Provider education leads to sustained reduction in pediatric opioid prescribing after surgery

J Pediatr Surg. 2022 Mar;57(3):474-478. doi: 10.1016/j.jpedsurg.2021.08.004. Epub 2021 Aug 8.


Background: The majority of opioid overdose admissions in pediatric patients are associated with prescription opioids. Post-operative prescriptions are an addressable source of opioids in the household. This study aims to assess for sustained reduction in opioid prescribing after implementation of provider-based education at nine centers.

Methods: Opioid prescribing information was collected for pediatric patients undergoing umbilical hernia repair at nine centers between December 2018 and January 2019, one year after the start of an education intervention. This was compared to prescribing patterns in the immediate pre- and post-intervention periods at each of the nine centers.

Results: In the current study period, 29/127 (22.8%) patients received opioid prescriptions (median 8 doses) following surgery. There were no medication refills, emergency department returns or readmissions related to the procedure. There was sustained reduction in opioid prescribing compared to pre-intervention (22.8% vs 75.8% of patients, p<0.001, Fig. (1). Five centers showed statistically significant improvement and the other four demonstrated decreased prescribing, though not statistically significant.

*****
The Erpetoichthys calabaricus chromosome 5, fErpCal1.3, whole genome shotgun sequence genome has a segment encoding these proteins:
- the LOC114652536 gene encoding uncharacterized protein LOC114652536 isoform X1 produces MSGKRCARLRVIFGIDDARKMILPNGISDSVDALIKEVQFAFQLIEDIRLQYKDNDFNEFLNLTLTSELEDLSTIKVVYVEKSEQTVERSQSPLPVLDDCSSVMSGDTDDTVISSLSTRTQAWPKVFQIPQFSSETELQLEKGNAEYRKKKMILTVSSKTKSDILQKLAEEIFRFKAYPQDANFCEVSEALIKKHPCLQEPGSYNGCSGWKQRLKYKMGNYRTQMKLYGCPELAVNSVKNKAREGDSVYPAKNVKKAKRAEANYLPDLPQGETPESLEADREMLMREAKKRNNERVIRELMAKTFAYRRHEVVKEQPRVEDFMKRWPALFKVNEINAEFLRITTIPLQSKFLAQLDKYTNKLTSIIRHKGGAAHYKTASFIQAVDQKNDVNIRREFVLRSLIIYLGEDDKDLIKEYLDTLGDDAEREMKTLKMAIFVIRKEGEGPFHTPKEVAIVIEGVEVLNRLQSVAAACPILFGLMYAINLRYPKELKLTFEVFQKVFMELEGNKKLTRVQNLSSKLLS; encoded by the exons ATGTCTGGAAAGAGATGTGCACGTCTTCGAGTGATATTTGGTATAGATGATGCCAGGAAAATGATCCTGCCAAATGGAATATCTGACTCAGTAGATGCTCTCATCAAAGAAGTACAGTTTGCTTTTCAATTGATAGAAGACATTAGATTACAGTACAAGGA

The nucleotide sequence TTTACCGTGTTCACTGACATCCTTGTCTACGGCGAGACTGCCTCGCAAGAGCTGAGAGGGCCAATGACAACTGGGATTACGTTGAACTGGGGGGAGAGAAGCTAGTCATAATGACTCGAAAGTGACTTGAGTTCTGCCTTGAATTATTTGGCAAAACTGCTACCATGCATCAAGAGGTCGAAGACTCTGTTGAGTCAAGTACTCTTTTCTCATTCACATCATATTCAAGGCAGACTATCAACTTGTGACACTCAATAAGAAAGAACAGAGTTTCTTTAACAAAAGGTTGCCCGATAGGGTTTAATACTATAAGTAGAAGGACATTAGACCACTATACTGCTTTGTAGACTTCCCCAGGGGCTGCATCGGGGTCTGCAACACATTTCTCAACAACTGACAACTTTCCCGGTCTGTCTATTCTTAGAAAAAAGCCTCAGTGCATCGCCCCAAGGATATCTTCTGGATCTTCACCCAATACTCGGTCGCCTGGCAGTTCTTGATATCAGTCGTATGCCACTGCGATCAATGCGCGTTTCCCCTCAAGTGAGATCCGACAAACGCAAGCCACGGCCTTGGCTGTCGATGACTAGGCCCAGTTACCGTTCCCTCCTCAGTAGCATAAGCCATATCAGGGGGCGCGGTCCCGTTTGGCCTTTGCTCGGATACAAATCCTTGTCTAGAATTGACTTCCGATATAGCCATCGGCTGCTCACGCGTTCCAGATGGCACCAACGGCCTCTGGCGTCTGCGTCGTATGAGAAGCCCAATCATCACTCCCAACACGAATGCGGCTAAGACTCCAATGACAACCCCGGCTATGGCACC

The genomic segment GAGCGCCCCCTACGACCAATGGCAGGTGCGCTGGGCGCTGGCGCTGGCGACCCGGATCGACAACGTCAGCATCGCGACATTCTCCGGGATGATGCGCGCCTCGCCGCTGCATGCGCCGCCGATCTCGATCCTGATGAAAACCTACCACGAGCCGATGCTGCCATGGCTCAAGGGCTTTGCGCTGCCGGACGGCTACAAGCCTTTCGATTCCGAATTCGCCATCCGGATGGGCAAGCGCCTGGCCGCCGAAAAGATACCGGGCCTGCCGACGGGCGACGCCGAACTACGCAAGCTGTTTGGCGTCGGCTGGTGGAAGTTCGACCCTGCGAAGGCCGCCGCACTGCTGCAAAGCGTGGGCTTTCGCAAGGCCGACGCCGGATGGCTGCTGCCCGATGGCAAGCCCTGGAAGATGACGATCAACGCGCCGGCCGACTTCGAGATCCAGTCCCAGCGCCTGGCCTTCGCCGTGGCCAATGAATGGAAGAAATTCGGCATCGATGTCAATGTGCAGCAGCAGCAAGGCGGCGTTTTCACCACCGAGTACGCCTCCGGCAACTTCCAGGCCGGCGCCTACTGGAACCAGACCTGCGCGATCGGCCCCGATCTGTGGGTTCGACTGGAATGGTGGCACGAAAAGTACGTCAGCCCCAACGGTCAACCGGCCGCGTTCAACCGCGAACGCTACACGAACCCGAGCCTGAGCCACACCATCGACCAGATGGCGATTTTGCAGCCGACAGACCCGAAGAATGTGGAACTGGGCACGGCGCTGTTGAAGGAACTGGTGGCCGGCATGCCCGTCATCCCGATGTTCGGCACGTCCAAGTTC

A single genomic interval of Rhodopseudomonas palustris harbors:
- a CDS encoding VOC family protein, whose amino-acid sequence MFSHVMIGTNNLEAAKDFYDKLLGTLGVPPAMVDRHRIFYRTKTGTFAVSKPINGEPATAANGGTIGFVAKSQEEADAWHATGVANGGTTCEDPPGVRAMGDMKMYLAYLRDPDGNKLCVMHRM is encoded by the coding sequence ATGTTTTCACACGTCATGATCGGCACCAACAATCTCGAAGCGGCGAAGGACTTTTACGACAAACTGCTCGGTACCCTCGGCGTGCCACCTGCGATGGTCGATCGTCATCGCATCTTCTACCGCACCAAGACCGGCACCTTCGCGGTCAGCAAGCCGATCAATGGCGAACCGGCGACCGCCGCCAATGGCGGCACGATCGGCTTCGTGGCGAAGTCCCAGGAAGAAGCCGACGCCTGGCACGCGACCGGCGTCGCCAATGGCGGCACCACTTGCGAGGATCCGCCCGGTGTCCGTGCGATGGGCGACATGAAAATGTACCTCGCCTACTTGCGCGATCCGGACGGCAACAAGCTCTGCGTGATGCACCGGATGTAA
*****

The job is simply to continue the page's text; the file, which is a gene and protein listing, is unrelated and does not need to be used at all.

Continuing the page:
Conclusions: Our multicenter study demonstrates sustained reduction in opioid prescribing after pediatric umbilical hernia repair after a provider-based educational intervention. Similar low-fidelity provider education interventions may be beneficial to improve opioid stewardship for a wider variety of pediatric surgical procedures.

Levels of evidence: (treatment study)-level 3.

Keywords: Education; Opioid, Pediatric surgery; Umbilical herniorrhaphy.

Publication types

  • Multicenter Study

MeSH terms

  • Analgesics, Opioid* / therapeutic use
  • Child
  • Hernia, Umbilical* / surgery
  • Herniorrhaphy
  • Humans
  • Pain, Postoperative / drug therapy
  • Practice Patterns, Physicians'


  • Analgesics, Opioid